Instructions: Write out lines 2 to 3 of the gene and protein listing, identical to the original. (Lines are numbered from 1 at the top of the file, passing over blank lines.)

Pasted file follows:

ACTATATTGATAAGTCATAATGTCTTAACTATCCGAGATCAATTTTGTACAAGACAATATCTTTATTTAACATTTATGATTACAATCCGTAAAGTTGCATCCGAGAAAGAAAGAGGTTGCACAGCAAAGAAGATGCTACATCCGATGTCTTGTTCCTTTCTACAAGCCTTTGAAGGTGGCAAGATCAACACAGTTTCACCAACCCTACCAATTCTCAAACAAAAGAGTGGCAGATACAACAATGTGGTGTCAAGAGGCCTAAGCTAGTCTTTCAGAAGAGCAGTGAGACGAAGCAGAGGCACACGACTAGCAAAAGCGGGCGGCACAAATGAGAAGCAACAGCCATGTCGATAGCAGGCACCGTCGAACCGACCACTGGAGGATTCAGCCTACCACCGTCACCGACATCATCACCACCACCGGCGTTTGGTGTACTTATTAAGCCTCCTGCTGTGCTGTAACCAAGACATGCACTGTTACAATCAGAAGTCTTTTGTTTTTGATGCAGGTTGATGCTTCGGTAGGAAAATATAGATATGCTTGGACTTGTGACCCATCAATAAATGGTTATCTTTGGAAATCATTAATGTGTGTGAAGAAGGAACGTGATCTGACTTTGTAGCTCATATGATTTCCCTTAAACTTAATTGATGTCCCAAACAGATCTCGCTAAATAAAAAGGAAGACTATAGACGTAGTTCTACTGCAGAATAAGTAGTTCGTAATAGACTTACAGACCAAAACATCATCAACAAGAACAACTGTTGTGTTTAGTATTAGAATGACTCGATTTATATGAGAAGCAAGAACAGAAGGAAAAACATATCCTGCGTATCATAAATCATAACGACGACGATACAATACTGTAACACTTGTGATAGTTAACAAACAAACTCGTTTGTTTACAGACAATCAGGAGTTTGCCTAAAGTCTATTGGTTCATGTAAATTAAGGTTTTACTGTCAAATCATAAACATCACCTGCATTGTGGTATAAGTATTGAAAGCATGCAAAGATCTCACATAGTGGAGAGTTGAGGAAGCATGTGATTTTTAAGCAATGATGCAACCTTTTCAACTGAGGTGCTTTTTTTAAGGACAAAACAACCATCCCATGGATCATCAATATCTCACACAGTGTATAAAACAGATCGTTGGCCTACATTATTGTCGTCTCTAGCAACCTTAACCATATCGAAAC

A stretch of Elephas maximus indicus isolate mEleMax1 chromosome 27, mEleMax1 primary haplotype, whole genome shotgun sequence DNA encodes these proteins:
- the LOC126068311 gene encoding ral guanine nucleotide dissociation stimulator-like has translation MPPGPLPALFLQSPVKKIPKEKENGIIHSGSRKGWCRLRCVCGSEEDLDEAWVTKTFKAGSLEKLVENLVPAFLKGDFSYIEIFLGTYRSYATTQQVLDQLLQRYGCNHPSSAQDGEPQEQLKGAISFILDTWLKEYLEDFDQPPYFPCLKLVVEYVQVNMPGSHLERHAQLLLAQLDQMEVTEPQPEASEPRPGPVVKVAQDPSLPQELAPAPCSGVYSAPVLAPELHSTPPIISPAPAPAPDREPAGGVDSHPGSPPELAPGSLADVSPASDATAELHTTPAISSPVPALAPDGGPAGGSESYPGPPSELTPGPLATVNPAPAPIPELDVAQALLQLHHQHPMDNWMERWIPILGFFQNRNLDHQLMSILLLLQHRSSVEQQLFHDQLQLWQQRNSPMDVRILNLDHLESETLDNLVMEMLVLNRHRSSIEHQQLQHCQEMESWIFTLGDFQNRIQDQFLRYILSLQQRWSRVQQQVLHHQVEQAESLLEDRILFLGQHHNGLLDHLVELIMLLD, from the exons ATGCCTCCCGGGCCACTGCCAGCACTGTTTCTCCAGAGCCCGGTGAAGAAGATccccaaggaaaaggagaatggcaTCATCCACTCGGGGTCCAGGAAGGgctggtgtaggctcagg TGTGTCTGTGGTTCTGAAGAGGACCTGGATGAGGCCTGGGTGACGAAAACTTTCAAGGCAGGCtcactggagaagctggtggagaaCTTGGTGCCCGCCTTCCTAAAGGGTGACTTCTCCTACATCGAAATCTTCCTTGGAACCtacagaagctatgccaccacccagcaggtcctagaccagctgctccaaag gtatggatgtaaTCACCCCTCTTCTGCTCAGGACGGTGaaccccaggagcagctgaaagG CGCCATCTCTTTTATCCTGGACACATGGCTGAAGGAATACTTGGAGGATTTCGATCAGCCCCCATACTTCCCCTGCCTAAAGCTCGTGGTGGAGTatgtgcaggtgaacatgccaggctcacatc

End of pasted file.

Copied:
A stretch of Elephas maximus indicus isolate mEleMax1 chromosome 27, mEleMax1 primary haplotype, whole genome shotgun sequence DNA encodes these proteins:
- the LOC126068311 gene encoding ral guanine nucleotide dissociation stimulator-like has translation MPPGPLPALFLQSPVKKIPKEKENGIIHSGSRKGWCRLRCVCGSEEDLDEAWVTKTFKAGSLEKLVENLVPAFLKGDFSYIEIFLGTYRSYATTQQVLDQLLQRYGCNHPSSAQDGEPQEQLKGAISFILDTWLKEYLEDFDQPPYFPCLKLVVEYVQVNMPGSHLERHAQLLLAQLDQMEVTEPQPEASEPRPGPVVKVAQDPSLPQELAPAPCSGVYSAPVLAPELHSTPPIISPAPAPAPDREPAGGVDSHPGSPPELAPGSLADVSPASDATAELHTTPAISSPVPALAPDGGPAGGSESYPGPPSELTPGPLATVNPAPAPIPELDVAQALLQLHHQHPMDNWMERWIPILGFFQNRNLDHQLMSILLLLQHRSSVEQQLFHDQLQLWQQRNSPMDVRILNLDHLESETLDNLVMEMLVLNRHRSSIEHQQLQHCQEMESWIFTLGDFQNRIQDQFLRYILSLQQRWSRVQQQVLHHQVEQAESLLEDRILFLGQHHNGLLDHLVELIMLLD, from the exons ATGCCTCCCGGGCCACTGCCAGCACTGTTTCTCCAGAGCCCGGTGAAGAAGATccccaaggaaaaggagaatggcaTCATCCACTCGGGGTCCAGGAAGGgctggtgtaggctcagg TGTGTCTGTGGTTCTGAAGAGGACCTGGATGAGGCCTGGGTGACGAAAACTTTCAAGGCAGGCtcactggagaagctggtggagaaCTTGGTGCCCGCCTTCCTAAAGGGTGACTTCTCCTACATCGAAATCTTCCTTGGAACCtacagaagctatgccaccacccagcaggtcctagaccagctgctccaaag gtatggatgtaaTCACCCCTCTTCTGCTCAGGACGGTGaaccccaggagcagctgaaagG CGCCATCTCTTTTATCCTGGACACATGGCTGAAGGAATACTTGGAGGATTTCGATCAGCCCCCATACTTCCCCTGCCTAAAGCTCGTGGTGGAGTatgtgcaggtgaacatgccaggctcacatc